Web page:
Each week, Big Issues focuses on newly released comic books of significance. This week, they are Grayson #12, written by Tom King (The Omega Men, A Once Crowded Sky) and Tim Seeley (Effigy, Revival) with art by Mikel Janín (Justice League Dark, Justice League) and colorist Jeromy Cox (Justice League Dark, Justice League United), and We Are Robin #4, written by Lee Bermejo (Suiciders, Batman: Noel) with art by James Harvey (Masterplasty, Finding Nemo: Dream Another Dream). These two issues showcase the intriguing changes made to the Robin concept and the characters who have previously filled the role of Batman’s sidekick. (Note: This review reveals major plot points.)
The year 2015 marks the 75th anniversary of Robin’s first appearance. To celebrate, DC Comics has doubled down on titles starring characters that have assumed the mantle of Batman’s sidekick. All four of the main Robins have their own ongoing series: Grayson (Dick Grayson), Red Hood & Arsenal (Jason Todd), Batman Beyond (Tim Drake), and Robin: Son Of Batman (Damian Wayne). We Are Robin significantly increases the number of Robins by creating a youth movement around the superhero identity, which is available to any teen that wants to join the fight to protect Gotham City. There’s a very real risk of Robin overload, but at this point, the stronger titles outnumber the weaker ones, and there’s a broad enough range of storytelling styles across the five books that they don’t overlap.
This week’s Grayson #12 and We Are Robin #4 are tied together thematically, but the execution of the stories is dramatically different. Both stories are about the importance of a superhero family, but whereas Grayson is steeped in the past and Dick’s history with his former colleagues, We Are Robin looks to the future and explores the danger of pursuing a vigilante lifestyle as a teenager. The lesson of both issues is that heroes find strength by working with others, which is also the lesson taught by the general concept of the superhero sidekick. Robin was originally conceived as a way to make Batman’s adventures more attractive to a younger audience, but over time, the character has become an essential part of the Dark Knight’s support system. The sidekick has a valuable role in crime-fighting, but most importantly, the sidekick has a valuable role in character development. A sidekick is someone the main hero can rely on for backup, and building a personal relationship between hero and sidekick is an easy way to ground these larger-than-life characters.
What’s especially interesting about the current state of the Robin identity is that it’s no longer stuck in the sidekick role. The two titles with Robin in the title have little affiliation with Batman: Patrick Gleason’s Robin: Son Of Batman is an exhilarating action-adventure series following Damian Wayne on an international journey to atone for past sins, and Lee Bermejo’s We Are Robin introduces a cast of characters who aren’t working alongside Bruce Wayne or Jim Gordon’s current mecha-Batman. Gleason’s title looks at how a Robin functions when paired with his own sidekicks—a monstrous man-bat named Goliath and a young girl whose father was killed by Damian—and these characters have brought out different facets of Damian’s personality in the same way Damian brought out different facets of Batman’s personality when they worked together.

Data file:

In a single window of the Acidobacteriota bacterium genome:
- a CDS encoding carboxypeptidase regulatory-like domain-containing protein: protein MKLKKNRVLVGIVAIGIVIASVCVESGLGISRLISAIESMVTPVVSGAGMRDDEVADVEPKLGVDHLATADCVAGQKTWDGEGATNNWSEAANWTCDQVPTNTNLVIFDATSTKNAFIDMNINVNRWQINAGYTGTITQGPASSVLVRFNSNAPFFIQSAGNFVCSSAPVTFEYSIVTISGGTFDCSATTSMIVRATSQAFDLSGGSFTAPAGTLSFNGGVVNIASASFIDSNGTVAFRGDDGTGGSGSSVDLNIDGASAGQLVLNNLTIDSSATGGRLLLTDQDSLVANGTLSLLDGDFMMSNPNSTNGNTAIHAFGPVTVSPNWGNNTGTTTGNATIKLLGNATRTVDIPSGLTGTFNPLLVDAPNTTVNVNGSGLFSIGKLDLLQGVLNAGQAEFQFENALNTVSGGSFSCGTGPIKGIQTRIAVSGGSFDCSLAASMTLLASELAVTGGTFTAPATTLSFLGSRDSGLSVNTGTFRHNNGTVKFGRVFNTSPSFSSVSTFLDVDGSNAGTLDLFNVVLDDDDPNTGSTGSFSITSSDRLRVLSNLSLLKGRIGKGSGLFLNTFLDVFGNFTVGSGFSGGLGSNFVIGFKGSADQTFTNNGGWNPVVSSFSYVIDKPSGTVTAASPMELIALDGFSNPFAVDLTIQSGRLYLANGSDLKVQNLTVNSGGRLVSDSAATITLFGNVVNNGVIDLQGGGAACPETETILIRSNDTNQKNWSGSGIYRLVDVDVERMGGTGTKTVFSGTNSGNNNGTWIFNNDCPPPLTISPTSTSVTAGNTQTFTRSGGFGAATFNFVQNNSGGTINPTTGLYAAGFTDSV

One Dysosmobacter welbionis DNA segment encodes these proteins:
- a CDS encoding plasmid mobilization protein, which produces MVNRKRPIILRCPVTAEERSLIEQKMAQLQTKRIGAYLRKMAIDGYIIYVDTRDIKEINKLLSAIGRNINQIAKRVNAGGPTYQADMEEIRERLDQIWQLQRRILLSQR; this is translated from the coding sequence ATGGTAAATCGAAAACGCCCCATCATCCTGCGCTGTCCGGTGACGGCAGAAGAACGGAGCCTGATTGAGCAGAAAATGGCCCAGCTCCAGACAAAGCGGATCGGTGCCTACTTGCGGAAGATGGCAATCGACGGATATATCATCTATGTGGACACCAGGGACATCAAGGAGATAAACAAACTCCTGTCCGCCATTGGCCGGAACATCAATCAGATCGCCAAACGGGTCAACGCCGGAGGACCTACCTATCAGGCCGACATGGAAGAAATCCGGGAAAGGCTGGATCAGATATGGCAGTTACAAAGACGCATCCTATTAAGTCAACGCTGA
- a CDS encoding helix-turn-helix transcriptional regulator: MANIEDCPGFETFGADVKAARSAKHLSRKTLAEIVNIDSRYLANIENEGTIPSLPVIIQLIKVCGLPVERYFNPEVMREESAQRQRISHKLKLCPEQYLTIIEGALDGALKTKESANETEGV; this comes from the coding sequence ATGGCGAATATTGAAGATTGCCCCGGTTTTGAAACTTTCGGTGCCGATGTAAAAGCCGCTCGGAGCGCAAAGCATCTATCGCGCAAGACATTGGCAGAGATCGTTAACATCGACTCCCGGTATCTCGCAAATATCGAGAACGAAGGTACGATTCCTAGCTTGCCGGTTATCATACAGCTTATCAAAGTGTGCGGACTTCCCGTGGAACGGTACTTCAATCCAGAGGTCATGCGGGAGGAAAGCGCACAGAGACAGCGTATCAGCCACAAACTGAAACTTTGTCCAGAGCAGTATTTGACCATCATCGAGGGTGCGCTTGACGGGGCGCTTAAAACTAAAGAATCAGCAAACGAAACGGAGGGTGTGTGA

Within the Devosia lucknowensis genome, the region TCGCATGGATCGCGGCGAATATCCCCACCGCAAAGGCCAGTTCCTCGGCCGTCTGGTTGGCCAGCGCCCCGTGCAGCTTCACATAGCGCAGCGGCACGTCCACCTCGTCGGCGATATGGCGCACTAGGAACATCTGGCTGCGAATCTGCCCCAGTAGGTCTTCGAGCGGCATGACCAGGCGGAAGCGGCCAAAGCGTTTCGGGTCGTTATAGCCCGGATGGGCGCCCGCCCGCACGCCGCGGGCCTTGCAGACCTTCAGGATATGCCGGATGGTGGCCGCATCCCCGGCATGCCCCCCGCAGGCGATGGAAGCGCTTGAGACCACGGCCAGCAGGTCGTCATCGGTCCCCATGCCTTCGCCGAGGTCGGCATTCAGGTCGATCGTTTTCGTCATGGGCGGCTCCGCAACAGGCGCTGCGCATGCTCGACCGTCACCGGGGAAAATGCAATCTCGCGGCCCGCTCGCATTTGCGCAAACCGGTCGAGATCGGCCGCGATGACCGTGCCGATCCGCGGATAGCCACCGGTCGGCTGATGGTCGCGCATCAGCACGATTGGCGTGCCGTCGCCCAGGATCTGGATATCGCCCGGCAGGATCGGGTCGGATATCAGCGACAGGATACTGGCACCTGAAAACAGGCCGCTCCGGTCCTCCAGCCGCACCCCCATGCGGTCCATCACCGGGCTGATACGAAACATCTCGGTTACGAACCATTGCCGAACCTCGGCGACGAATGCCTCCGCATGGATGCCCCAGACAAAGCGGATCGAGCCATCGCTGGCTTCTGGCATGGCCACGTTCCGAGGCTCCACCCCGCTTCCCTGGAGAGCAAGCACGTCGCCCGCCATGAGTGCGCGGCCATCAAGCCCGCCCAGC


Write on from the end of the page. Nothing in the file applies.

But the most intriguing new take on Robin comes from Bermejo’s title, which has cleverly situated the army of Robins as a foil to the new police-sanctioned Batman rather than a partner. We Are Robin #4 is a standalone story spotlighting Riko Sheridan, an Asian-American teen dealing with the tragic loss of a fellow Robin that has forced her to reconsider her new vigilante lifestyle. Faced with the harsh reality of the potentially fatal consequences of being Robin, Riko is unsure of how to proceed, but her assigned reading of Lord Of The Flies inspires her to keep fighting. The issue underscores Riko’s rooftop crusade with images from the final scenes of William Golding’s novel, drawing a connection between Riko and Ralph, the young boy who flees from his corrupted schoolmates after he discovers the horrors they are capable of when they give in to their primal impulses. Gotham City is the island in Riko’s scenario, an environment that invites immorality from its citizens as a way for them to cope and survive, and putting on a mask and costume is Riko’s way of fighting the city’s negative influence on Gotham’s youth population. Riko and the rest of the Robins are trying to sway others in the throes of adolescence to stand up for what’s right instead of giving in to the vice that drives Gotham.